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I have witnessed a revolution. On a recent lecture tour that took me to Australia and South Africa, I hardly found a major mainstream synagogue without a Chabad rabbi. Shuls that once swore they would not invite in Chabad are now attracting large numbers of new members under the helm of young and charismatic Chabad rabbis. Many of them are the biggest shuls in their respective countries.
The subject of Judge Richard Goldstone came up quite frequently during my recent lecture tour in South Africa - at a dinner in Johannesburg at the home of Chabad head Rabbi David Masinter, where acquaintances of the judge were in attendance; at Sea Point Synagogue, South Africa's largest, where I lectured and whose rabbi, Dovid Weinberg, had officiated at Goldstone's grandson's bar mitzvah; at my speech for Chabad of Cape Town and later in Pretoria.
An old saying has it that "liberalism is always being surprised." That is the only possible explanation of Jewish expressions of "surprise" and "shock" that Anglican Archbishop Desmond Tutu in late October urged the South African Opera troupe to cancel its engagement to perform "Porgy and Bess" in Israel.
New York has gone through a William Kentridge craze this year. There have been scattered exhibitions in galleries throughout the cities, in addition to lectures and live performances. From the blockbuster Five Themes show at the MoMA, the Metropolitan Opera's production of Kentridge's directed-and-designed multimedia version of Shostakovich's The Nose, the South African artist has been a dominant voice on the New York art scene. For those who missed the incredible MoMA retrospective-or for those who simply wish for another Kentridge fix-a final salvo can be caught at the Jewish Museum's exhibition of part of Kentridge's Nine Drawings for Projection series.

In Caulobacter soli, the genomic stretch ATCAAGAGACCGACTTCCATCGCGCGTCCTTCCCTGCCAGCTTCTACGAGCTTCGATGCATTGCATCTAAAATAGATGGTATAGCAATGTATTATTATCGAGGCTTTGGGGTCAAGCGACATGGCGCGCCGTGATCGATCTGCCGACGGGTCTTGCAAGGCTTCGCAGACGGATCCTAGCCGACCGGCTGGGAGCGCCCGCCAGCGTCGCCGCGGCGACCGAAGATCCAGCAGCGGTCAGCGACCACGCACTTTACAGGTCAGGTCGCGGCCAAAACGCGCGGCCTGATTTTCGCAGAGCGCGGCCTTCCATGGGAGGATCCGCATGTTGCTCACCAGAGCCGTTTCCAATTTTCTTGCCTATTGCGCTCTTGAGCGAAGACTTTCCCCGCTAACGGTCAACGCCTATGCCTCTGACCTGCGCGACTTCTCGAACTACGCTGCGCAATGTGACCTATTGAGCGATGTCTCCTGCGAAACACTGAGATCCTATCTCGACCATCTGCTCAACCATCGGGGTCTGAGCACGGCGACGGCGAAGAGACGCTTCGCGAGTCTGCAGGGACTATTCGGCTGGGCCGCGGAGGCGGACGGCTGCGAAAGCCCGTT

The Monitor will pay tribute next week to Michael Kelly, the exemplary journalist and true friend of Israel who died so tragically in Iraq. This week, however, we take a look at some choice remarks made over the course of the past 20 years by South African Arch-bishop Desmond Tutu, Kelly's opposite in just about every way imaginable.
If you've ever thought you detected a certain anti-Israel bias in the reportage of NBC's longtime Israel bureau chief Martin Fletcher, there's good reason: Despite being Jewish, married to an Israeli and the father of three Israeli sons, Fletcher considers Israel worse than South Africa in the days of apartheid and won't even say whether he thinks the creation of the State of Israel was a good thing.